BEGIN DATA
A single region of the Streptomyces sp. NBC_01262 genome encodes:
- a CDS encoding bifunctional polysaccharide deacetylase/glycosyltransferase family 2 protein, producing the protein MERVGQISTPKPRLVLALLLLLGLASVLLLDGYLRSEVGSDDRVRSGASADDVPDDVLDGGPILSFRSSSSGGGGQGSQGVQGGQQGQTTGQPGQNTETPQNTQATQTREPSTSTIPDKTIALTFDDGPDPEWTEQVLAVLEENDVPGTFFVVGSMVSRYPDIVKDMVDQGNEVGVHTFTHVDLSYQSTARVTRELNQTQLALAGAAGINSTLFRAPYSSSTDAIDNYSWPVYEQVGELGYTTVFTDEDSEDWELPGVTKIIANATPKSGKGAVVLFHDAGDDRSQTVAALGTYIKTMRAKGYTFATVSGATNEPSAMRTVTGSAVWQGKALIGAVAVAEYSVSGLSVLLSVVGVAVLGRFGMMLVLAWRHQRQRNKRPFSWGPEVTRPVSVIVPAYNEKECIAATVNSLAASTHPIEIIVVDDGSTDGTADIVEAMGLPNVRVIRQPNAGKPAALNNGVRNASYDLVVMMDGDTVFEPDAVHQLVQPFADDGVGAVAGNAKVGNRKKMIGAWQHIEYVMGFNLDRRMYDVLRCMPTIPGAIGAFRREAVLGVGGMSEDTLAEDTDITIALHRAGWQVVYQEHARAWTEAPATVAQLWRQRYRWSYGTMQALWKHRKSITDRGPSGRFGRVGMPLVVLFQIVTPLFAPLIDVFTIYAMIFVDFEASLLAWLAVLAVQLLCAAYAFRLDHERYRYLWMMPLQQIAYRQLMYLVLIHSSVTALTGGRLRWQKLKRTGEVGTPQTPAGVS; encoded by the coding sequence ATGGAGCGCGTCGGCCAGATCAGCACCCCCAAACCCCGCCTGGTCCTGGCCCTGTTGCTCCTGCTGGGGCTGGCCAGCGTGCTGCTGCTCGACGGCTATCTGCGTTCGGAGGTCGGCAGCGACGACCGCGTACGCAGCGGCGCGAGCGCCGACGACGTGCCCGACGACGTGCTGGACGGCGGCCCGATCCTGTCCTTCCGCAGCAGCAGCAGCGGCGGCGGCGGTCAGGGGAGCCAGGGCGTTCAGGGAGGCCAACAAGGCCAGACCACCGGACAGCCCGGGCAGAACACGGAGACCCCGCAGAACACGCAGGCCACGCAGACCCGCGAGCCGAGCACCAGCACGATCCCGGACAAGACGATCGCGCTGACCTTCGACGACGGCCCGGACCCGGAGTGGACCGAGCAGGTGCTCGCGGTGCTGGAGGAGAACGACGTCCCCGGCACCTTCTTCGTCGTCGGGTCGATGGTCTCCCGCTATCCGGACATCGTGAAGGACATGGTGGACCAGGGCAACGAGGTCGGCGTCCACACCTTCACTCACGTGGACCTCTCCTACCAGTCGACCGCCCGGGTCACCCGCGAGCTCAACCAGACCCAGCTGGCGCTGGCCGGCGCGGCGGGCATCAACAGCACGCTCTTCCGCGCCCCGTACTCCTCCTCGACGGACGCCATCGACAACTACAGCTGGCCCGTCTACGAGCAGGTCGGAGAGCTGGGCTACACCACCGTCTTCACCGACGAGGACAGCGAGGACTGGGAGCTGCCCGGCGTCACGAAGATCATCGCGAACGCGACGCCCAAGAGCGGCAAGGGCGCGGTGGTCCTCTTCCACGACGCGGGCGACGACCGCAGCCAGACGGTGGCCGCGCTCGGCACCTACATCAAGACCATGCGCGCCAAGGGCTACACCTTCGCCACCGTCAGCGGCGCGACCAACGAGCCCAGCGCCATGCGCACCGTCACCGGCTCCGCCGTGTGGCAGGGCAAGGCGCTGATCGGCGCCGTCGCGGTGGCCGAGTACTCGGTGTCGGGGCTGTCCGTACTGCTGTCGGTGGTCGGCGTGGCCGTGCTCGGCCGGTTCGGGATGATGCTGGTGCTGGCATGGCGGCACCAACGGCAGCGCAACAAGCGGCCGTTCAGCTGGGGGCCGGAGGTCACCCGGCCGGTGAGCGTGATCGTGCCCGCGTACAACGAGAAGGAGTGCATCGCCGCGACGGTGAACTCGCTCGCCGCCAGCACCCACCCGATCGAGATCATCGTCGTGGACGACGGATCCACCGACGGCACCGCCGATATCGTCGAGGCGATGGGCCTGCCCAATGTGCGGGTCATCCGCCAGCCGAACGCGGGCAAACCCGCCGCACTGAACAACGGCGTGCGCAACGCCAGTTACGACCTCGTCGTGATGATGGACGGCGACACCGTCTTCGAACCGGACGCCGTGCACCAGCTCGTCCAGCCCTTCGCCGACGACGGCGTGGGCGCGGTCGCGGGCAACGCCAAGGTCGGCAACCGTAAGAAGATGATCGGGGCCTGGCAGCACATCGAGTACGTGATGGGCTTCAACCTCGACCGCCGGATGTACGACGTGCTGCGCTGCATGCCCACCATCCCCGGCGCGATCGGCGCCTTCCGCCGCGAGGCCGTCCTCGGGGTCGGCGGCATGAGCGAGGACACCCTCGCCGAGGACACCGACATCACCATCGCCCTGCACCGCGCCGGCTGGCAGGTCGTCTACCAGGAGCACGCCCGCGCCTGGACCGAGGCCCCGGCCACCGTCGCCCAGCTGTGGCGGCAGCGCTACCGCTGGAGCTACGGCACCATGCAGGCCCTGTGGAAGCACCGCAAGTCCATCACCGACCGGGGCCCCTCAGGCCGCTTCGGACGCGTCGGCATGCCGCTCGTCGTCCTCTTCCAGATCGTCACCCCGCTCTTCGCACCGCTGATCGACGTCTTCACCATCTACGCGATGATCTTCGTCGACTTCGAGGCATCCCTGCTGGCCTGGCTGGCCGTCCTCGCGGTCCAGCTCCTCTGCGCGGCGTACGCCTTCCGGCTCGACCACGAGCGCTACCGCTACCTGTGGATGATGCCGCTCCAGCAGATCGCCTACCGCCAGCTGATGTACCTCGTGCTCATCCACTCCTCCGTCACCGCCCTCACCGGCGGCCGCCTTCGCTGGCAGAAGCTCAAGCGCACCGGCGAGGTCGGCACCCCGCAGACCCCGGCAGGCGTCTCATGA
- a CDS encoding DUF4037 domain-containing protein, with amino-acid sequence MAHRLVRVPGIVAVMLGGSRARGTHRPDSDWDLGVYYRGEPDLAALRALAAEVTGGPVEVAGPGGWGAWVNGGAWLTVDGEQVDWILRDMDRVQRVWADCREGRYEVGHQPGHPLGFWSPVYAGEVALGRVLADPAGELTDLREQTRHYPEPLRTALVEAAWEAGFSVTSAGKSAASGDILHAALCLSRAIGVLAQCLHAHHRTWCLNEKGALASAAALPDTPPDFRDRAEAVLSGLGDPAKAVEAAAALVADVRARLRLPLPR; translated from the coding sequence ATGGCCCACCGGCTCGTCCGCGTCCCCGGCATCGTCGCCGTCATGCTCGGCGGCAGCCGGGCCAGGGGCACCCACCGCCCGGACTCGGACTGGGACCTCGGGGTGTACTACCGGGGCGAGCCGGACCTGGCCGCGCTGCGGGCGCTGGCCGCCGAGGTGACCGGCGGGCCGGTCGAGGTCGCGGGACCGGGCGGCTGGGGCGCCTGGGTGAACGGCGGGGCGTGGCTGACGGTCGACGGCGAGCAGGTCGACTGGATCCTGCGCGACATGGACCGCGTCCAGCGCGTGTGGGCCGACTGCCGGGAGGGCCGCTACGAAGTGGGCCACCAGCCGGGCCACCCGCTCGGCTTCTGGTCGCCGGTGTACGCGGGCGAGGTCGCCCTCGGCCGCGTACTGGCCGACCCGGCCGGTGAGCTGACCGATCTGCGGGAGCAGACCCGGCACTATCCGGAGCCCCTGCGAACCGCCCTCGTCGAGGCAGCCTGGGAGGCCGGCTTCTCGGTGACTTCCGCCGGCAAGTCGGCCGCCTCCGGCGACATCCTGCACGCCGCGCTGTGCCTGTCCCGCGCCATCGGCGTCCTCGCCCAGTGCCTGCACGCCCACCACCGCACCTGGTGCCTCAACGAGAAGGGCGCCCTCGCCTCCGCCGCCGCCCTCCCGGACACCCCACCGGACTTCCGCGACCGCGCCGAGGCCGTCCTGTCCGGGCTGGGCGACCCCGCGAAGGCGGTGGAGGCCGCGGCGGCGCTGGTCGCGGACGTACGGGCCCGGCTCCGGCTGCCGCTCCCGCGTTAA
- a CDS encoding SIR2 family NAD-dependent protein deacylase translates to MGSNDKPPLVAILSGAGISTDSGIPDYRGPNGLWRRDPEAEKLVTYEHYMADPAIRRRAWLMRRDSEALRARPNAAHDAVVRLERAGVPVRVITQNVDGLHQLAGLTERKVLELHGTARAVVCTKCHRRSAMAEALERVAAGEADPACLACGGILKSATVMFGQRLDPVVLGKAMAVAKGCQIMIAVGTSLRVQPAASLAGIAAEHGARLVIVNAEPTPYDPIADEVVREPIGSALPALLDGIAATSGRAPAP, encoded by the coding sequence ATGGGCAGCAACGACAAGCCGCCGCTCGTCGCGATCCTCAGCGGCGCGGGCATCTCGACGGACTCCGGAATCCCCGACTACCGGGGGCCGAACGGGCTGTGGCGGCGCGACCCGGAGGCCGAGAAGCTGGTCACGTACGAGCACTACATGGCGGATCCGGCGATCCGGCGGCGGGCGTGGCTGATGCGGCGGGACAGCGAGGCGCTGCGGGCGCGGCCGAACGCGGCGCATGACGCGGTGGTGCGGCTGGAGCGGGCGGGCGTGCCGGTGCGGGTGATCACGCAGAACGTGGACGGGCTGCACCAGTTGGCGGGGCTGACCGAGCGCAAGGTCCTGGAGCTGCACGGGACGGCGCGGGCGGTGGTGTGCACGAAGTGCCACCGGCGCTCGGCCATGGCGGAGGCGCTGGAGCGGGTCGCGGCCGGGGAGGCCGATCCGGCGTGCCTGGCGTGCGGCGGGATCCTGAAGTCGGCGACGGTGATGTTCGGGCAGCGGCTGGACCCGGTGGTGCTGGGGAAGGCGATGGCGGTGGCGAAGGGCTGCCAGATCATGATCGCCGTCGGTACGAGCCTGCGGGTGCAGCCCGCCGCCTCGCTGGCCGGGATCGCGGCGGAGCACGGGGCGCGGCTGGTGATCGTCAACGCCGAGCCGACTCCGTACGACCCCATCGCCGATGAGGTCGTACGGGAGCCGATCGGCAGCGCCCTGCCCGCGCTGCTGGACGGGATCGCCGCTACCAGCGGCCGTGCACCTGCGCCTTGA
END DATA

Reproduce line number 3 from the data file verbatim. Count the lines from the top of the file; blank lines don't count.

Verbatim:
- a CDS encoding DUF4037 domain-containing protein, with amino-acid sequence MAHRLVRVPGIVAVMLGGSRARGTHRPDSDWDLGVYYRGEPDLAALRALAAEVTGGPVEVAGPGGWGAWVNGGAWLTVDGEQVDWILRDMDRVQRVWADCREGRYEVGHQPGHPLGFWSPVYAGEVALGRVLADPAGELTDLREQTRHYPEPLRTALVEAAWEAGFSVTSAGKSAASGDILHAALCLSRAIGVLAQCLHAHHRTWCLNEKGALASAAALPDTPPDFRDRAEAVLSGLGDPAKAVEAAAALVADVRARLRLPLPR; translated from the coding sequence ATGGCCCACCGGCTCGTCCGCGTCCCCGGCATCGTCGCCGTCATGCTCGGCGGCAGCCGGGCCAGGGGCACCCACCGCCCGGACTCGGACTGGGACCTCGGGGTGTACTACCGGGGCGAGCCGGACCTGGCCGCGCTGCGGGCGCTGGCCGCCGAGGTGACCGGCGGGCCGGTCGAGGTCGCGGGACCGGGCGGCTGGGGCGCCTGGGTGAACGGCGGGGCGTGGCTGACGGTCGACGGCGAGCAGGTCGACTGGATCCTGCGCGACATGGACCGCGTCCAGCGCGTGTGGGCCGACTGCCGGGAGGGCCGCTACGAAGTGGGCCACCAGCCGGGCCACCCGCTCGGCTTCTGGTCGCCGGTGTACGCGGGCGAGGTCGCCCTCGGCCGCGTACTGGCCGACCCGGCCGGTGAGCTGACCGATCTGCGGGAGCAGACCCGGCACTATCCGGAGCCCCTGCGAACCGCCCTCGTCGAGGCAGCCTGGGAGGCCGGCTTCTCGGTGACTTCCGCCGGCAAGTCGGCCGCCTCCGGCGACATCCTGCACGCCGCGCTGTGCCTGTCCCGCGCCATCGGCGTCCTCGCCCAGTGCCTGCACGCCCACCACCGCACCTGGTGCCTCAACGAGAAGGGCGCCCTCGCCTCCGCCGCCGCCCTCCCGGACACCCCACCGGACTTCCGCGACCGCGCCGAGGCCGTCCTGTCCGGGCTGGGCGACCCCGCGAAGGCGGTGGAGGCCGCGGCGGCGCTGGTCGCGGACGTACGGGCCCGGCTCCGGCTGCCGCTCCCGCGTTAA